Homemade Taco Seasoning Mix

Taco seasoning mix is a staple in many people’s cupboards.  It adds great flavor to taco meat, beans, soups, and dips. You can buy pre-packaged taco seasoning mix at the store or you can use our homemade version.  To make homemade taco seasoning mix, you simply need to combine minced onion, chili powder, cornstarch, crushed dried red pepper, garlic powder, dried oregano, and ground cumin in a container with a tight fitting lid.  This seasoning mix lasts a year in your cupboard.

 

This seasoning mix makes the equivalent of six packages of store bought taco seasoning mix.  The homemade seasoning mix costs about the same as store bought. Homemade is $2.46 for six packages and the store brand at my local grocery store is $0.44 for one package, which comes out to $2.64 for six packages.  

 

The big difference between the two mixes is the sodium content.  One package of store bought taco seasoning mix contains 2,580 mg of sodium, which is 430 mg per serving.   Two tablespoons of our homemade taco seasoning mix (the equivalent of one store bought package) contains 80 mg of sodium, which is about 13 mg per serving.

 

Use our Taco Seasoning Mix in Lentil Tacos, Slow Cooker Lentils, or in your own favorite taco recipe.

Justine Hoover

Justine Hoover

Justine Hoover is a Registered Dietitian and mom who loves to cook for her family.

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Homemade Baby Food

Photo of applesauce

I cannot believe that it has been exactly four years since I last blogged on the topic of homemade baby food. At the time, my daughter had recently outgrown the mashed and soft foods phase and was moving on to eating most table foods. She was a great eater and happily ate just about anything I offered.

Fast forward four years and I have gone through the baby food phase again with another child. This one was a little different. He decided to show a strong personality and go about trying foods his own way. I was excited to start making him some homemade baby food, but he would not eat it! He wanted what big brother, big sister, dad, and mom were eating, and he wanted to feed himself. So, we gave him foods from the table that he could easily chew and swallow and that he could pick up with his fingers and get into his mouth.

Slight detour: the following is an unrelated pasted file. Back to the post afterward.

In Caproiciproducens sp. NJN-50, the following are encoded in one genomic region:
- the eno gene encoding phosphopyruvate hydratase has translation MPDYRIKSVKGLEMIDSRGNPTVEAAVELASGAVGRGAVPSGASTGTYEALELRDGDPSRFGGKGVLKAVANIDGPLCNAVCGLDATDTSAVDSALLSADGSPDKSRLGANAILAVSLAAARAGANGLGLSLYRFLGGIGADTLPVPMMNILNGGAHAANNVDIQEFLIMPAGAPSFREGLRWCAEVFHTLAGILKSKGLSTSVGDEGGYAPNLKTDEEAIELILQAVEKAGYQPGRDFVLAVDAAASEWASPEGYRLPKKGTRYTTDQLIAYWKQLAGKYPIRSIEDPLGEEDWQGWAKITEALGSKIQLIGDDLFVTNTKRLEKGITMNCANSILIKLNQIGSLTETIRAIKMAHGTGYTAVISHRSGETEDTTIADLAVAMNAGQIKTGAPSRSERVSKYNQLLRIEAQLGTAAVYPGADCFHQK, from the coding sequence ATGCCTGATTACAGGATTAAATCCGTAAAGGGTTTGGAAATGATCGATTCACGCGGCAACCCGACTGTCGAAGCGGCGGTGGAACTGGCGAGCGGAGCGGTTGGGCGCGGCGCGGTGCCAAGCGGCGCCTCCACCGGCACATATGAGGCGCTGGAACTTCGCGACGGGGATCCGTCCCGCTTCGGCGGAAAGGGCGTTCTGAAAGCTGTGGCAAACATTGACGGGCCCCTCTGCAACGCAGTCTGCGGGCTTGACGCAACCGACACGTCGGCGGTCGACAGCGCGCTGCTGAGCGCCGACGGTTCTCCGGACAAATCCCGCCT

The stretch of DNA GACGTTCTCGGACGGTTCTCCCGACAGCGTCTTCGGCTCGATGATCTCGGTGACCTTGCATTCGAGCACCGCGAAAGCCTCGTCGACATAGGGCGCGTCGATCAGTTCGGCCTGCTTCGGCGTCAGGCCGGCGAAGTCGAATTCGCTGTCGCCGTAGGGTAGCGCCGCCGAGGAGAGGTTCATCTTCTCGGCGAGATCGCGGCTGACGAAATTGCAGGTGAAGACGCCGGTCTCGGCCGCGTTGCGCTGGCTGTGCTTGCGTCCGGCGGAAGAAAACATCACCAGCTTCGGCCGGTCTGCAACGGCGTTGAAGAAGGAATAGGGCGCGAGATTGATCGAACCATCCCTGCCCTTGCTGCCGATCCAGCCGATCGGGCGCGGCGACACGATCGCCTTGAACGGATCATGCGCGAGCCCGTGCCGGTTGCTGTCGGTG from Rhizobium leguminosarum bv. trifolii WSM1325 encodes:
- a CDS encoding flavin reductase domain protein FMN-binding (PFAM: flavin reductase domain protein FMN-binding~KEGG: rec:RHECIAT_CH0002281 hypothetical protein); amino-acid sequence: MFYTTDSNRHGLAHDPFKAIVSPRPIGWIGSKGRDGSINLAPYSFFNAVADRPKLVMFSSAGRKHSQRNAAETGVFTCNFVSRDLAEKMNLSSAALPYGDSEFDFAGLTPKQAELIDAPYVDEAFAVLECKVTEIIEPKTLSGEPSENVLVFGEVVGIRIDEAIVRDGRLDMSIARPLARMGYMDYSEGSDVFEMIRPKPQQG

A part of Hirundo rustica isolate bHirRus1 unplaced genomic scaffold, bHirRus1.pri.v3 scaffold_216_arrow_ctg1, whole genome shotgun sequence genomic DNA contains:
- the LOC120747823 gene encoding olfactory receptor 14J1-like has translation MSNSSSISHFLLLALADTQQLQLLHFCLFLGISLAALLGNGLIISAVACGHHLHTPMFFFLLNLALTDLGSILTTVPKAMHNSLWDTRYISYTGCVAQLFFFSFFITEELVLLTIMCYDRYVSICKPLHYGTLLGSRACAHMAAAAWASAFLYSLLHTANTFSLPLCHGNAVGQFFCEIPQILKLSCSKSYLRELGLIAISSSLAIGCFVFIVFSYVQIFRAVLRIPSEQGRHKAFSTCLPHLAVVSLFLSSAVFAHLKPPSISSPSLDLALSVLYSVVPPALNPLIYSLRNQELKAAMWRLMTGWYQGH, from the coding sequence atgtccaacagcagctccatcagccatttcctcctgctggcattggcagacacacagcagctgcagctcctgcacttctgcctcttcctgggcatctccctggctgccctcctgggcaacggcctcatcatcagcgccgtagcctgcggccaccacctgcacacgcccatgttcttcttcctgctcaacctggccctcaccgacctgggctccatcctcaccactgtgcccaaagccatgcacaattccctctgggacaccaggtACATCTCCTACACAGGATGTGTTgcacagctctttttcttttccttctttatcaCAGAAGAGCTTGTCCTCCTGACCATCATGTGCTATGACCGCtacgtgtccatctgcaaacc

I wanted him to try foods with a variety of textures and flavors, but he still refused to let anyone feed him – he had to feed himself. With a little bit of patience and a lot of practice with the spoon, he started feeding himself some of the mashed foods I had prepared for him. Two of his favorites were apples and sweet potatoes. If you are interested in making homemade baby food, check out our video. You can also try our homemade applesauce, which is a great fall treat no matter how young or old you are!

Enjoy!

Justine Hoover

Justine Hoover

Justine Hoover is a Registered Dietitian and mom who loves to cook for her family.

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Homemade Popsicles

If you are looking for a delicious, yet healthy dessert for your Fourth of July celebration, try homemade popsicles. My family enjoys popsicles this time of year (or any other time of year for that matter).

I am excited to share our tasty apricot pop recipe! Simply pour a can of apricots (drained) and two cartons of vanilla yogurt into a blender. Blend the mixture together and then pour into popsicle molds or into paper cups with wooden sticks.

For festive, patriotic pops, you can switch up the color by replacing the apricots with another fruit:

  • Red: 2 cups strawberries, finely chopped
  • White: 2 medium bananas, finely chopped
  • Blue: 2 cups blueberries

Just like with the apricot pops, combine the fruit and the yogurt in the blender and blend until smooth then pour into popsicle molds. If you do not have a blender that is no problem, simply stir the fruit and yogurt together and pour into the molds – the color and texture will be different, but the flavor will still be great.

Have a happy Fourth of July!

-Justine

Justine Hoover

Justine Hoover

Justine Hoover is a Registered Dietitian and mom who loves to cook for her family.

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Last Minute Gifts